Free-market capitalism needs a new political torch-bearer. Whether Ron Paul's high-ish profile has set back the cause of free-market capitalism decades, as Brook asserts, is debatable. He is occasionally inarticulate and does, unfortunately, come across as a crazy uncle type. It is surely telling that much of his current support appears to come from pacifists on the left wing of American politics who can relate to Ron Paul's short-sighted and frankly dangerous foreign policy.
While I agree with most if not all of what Ron Paul has to say on Austrian economics, I think American capitalism needs a new political voice and a fresh presidential candidate for 2016. Peter Schiff springs to mind. Andrew Breitbart would have been great. Penn Jillette would be a scream.
Dr Paul's star reached its zenith some time back and is now falling. He should step down once the primary/caucus season finishes, enjoy what years he has left with his family, and allow a more consistently individualistic figurehead to take up the cudgels against both the overt socialists in the Democratic Party, and the utterly revolting conservatives such as Romney and Santorum who give the party of Lincoln a bad name.
A wiser head than mine labelled as "Saddamites" those reluctant to endorse military action against Iran, Saudi Arabia and other nations whose governments nurture anti-American terrorists. How right he was. Ron Paul is a "Saddamite", and I guess I was too. But not any more.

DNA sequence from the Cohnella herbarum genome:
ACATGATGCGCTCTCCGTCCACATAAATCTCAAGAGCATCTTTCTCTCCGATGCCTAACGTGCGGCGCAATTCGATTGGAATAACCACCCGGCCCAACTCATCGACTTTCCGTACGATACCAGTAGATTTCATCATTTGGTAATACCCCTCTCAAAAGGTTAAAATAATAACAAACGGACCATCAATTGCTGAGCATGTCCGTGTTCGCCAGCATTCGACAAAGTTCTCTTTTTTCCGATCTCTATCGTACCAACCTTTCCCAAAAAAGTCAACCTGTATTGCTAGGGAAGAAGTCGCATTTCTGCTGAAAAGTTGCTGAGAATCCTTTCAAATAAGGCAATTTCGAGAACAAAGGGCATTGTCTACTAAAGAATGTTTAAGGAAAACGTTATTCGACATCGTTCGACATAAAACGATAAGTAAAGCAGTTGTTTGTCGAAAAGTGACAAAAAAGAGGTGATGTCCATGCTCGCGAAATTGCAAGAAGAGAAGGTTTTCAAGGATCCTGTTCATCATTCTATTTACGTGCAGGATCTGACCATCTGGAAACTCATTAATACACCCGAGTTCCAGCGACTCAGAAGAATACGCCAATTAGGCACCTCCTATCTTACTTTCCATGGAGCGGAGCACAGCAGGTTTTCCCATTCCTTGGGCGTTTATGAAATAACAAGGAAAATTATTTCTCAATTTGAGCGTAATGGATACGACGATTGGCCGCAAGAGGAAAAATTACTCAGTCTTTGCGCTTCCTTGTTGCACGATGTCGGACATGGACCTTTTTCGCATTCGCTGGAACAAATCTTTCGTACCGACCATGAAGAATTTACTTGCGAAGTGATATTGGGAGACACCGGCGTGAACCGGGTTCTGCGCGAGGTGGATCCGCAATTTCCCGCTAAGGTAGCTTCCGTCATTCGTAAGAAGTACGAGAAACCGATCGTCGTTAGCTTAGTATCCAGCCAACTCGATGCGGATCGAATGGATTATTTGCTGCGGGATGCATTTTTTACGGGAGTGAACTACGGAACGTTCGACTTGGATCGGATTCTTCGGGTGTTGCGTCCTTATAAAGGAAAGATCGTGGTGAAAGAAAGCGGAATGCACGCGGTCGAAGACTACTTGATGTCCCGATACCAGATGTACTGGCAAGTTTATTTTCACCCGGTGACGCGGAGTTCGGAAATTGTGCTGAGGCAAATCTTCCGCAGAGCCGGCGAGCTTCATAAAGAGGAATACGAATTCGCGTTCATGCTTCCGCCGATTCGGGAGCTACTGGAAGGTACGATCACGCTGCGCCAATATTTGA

The U.S. government should unleash the dogs of war onto the murderous regimes of Iran, Syria, the treacherous Saudis, and any other failing states giving succour to promoters of Islamic jihad. Turn the political rulers of those hostile states into pariahs, or even radioactive glass, if need be. But let's not wait for another Islam-inspired atrocity to occur before striking at the sponsors of that hideous death cult.
Now that plans to shut Iranian banks out of the world financial markets appear to be proceeding, it could be an opportune time to begin.
Ron Paul was right on one thing: the U.S. Government is not the world's policeman. But what Dr Paul failed to tell us is that it nevertheless has a duty to defend American citizens everywhere from people wanting to murder and maim them. To defend them with deadly and overwhelming force, with energy sufficient to transform wanna-be Islamist martyrs into gas molecules.
Just as it is time for Ron Paul to move on, it is time for the United States government to move on from a policy of appeasement toward vicious crazed murderers, to a policy of dishing out swift and palpable justice to those who threaten American interests with violence. While I have serious reservations over the funding of such a war, I don't think Obama really has a choice now.
Only this time, count me as a supporter of such a just war not as a Ronulan appeaser of Islam. I'm only sorry it took so long for the scales to drop from my eyes.
See you until next week,
* * * *
NB: In her 1964 article “How to Judge a Political Candidate” Rand said:
One cannot expect, nor is it necessary, to agree with a candidate's total philosophy -- only with his political philosophy (and only in terms of essentials). It is not a Philosopher-King that we are electing, but an executive for a specific, delimited job.... we have to judge him as we judge any work, theory or product of mixed premises: by his dominant trend....
If a candidate evades, equivocates and hides his stand under a junk-heap of random concretes, we must add up those concretes and judge him accordingly. If his stand is mixed, we must evaluate it by asking: Will he protect freedom or destroy the last of it? Will he accelerate, delay or stop the march toward statism?